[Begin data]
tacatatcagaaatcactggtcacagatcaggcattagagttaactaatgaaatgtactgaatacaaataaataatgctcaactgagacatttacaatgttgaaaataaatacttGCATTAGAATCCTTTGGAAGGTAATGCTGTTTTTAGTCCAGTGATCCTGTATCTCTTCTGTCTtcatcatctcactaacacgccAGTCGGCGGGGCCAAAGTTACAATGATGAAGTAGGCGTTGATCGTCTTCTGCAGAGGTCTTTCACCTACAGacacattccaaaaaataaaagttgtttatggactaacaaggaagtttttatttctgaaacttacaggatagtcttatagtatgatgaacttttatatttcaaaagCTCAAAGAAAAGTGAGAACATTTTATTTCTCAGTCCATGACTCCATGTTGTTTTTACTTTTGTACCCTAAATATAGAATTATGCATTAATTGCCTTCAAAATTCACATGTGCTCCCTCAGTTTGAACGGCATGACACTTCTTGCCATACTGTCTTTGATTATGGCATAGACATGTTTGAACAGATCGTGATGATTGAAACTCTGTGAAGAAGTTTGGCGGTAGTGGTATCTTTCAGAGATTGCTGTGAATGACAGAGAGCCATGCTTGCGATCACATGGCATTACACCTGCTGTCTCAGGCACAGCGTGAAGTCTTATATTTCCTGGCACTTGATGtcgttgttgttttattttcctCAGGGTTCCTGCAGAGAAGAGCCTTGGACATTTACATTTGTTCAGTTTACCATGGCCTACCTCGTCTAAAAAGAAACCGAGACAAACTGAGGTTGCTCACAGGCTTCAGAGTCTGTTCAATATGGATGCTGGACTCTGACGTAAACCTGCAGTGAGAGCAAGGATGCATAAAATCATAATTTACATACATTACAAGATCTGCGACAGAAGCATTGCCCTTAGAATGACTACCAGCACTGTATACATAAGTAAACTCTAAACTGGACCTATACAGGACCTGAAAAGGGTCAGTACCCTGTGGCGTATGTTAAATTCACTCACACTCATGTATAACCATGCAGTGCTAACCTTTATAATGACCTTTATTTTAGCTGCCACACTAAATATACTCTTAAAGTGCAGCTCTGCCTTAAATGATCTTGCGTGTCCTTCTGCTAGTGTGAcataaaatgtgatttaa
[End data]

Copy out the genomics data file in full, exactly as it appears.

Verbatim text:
tacatatcagaaatcactggtcacagatcaggcattagagttaactaatgaaatgtactgaatacaaataaataatgctcaactgagacatttacaatgttgaaaataaatacttGCATTAGAATCCTTTGGAAGGTAATGCTGTTTTTAGTCCAGTGATCCTGTATCTCTTCTGTCTtcatcatctcactaacacgccAGTCGGCGGGGCCAAAGTTACAATGATGAAGTAGGCGTTGATCGTCTTCTGCAGAGGTCTTTCACCTACAGacacattccaaaaaataaaagttgtttatggactaacaaggaagtttttatttctgaaacttacaggatagtcttatagtatgatgaacttttatatttcaaaagCTCAAAGAAAAGTGAGAACATTTTATTTCTCAGTCCATGACTCCATGTTGTTTTTACTTTTGTACCCTAAATATAGAATTATGCATTAATTGCCTTCAAAATTCACATGTGCTCCCTCAGTTTGAACGGCATGACACTTCTTGCCATACTGTCTTTGATTATGGCATAGACATGTTTGAACAGATCGTGATGATTGAAACTCTGTGAAGAAGTTTGGCGGTAGTGGTATCTTTCAGAGATTGCTGTGAATGACAGAGAGCCATGCTTGCGATCACATGGCATTACACCTGCTGTCTCAGGCACAGCGTGAAGTCTTATATTTCCTGGCACTTGATGtcgttgttgttttattttcctCAGGGTTCCTGCAGAGAAGAGCCTTGGACATTTACATTTGTTCAGTTTACCATGGCCTACCTCGTCTAAAAAGAAACCGAGACAAACTGAGGTTGCTCACAGGCTTCAGAGTCTGTTCAATATGGATGCTGGACTCTGACGTAAACCTGCAGTGAGAGCAAGGATGCATAAAATCATAATTTACATACATTACAAGATCTGCGACAGAAGCATTGCCCTTAGAATGACTACCAGCACTGTATACATAAGTAAACTCTAAACTGGACCTATACAGGACCTGAAAAGGGTCAGTACCCTGTGGCGTATGTTAAATTCACTCACACTCATGTATAACCATGCAGTGCTAACCTTTATAATGACCTTTATTTTAGCTGCCACACTAAATATACTCTTAAAGTGCAGCTCTGCCTTAAATGATCTTGCGTGTCCTTCTGCTAGTGTGAcataaaatgtgatttaa